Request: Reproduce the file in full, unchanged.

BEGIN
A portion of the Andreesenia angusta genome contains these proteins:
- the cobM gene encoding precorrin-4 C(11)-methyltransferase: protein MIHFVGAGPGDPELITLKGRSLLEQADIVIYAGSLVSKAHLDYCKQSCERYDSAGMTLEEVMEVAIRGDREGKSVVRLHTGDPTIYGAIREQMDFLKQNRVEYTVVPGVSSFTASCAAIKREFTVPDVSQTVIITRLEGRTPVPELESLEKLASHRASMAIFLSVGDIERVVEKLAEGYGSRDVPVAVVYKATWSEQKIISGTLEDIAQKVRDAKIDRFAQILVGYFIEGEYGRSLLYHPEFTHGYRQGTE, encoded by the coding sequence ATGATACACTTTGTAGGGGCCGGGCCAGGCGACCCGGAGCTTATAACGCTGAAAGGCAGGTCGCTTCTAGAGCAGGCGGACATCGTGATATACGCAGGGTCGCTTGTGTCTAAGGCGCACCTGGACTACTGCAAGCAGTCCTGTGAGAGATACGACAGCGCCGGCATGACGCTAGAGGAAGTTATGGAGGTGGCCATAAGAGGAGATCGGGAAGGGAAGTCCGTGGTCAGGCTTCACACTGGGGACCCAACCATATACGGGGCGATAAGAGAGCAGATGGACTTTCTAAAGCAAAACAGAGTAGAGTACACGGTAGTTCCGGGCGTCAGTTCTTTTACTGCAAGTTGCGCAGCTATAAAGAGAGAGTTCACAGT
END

A portion of the Andreesenia angusta genome contains these proteins:
- the cobM gene encoding precorrin-4 C(11)-methyltransferase: protein MIHFVGAGPGDPELITLKGRSLLEQADIVIYAGSLVSKAHLDYCKQSCERYDSAGMTLEEVMEVAIRGDREGKSVVRLHTGDPTIYGAIREQMDFLKQNRVEYTVVPGVSSFTASCAAIKREFTVPDVSQTVIITRLEGRTPVPELESLEKLASHRASMAIFLSVGDIERVVEKLAEGYGSRDVPVAVVYKATWSEQKIISGTLEDIAQKVRDAKIDRFAQILVGYFIEGEYGRSLLYHPEFTHGYRQGTE, encoded by the coding sequence ATGATACACTTTGTAGGGGCCGGGCCAGGCGACCCGGAGCTTATAACGCTGAAAGGCAGGTCGCTTCTAGAGCAGGCGGACATCGTGATATACGCAGGGTCGCTTGTGTCTAAGGCGCACCTGGACTACTGCAAGCAGTCCTGTGAGAGATACGACAGCGCCGGCATGACGCTAGAGGAAGTTATGGAGGTGGCCATAAGAGGAGATCGGGAAGGGAAGTCCGTGGTCAGGCTTCACACTGGGGACCCAACCATATACGGGGCGATAAGAGAGCAGATGGACTTTCTAAAGCAAAACAGAGTAGAGTACACGGTAGTTCCGGGCGTCAGTTCTTTTACTGCAAGTTGCGCAGCTATAAAGAGAGAGTTCACAGT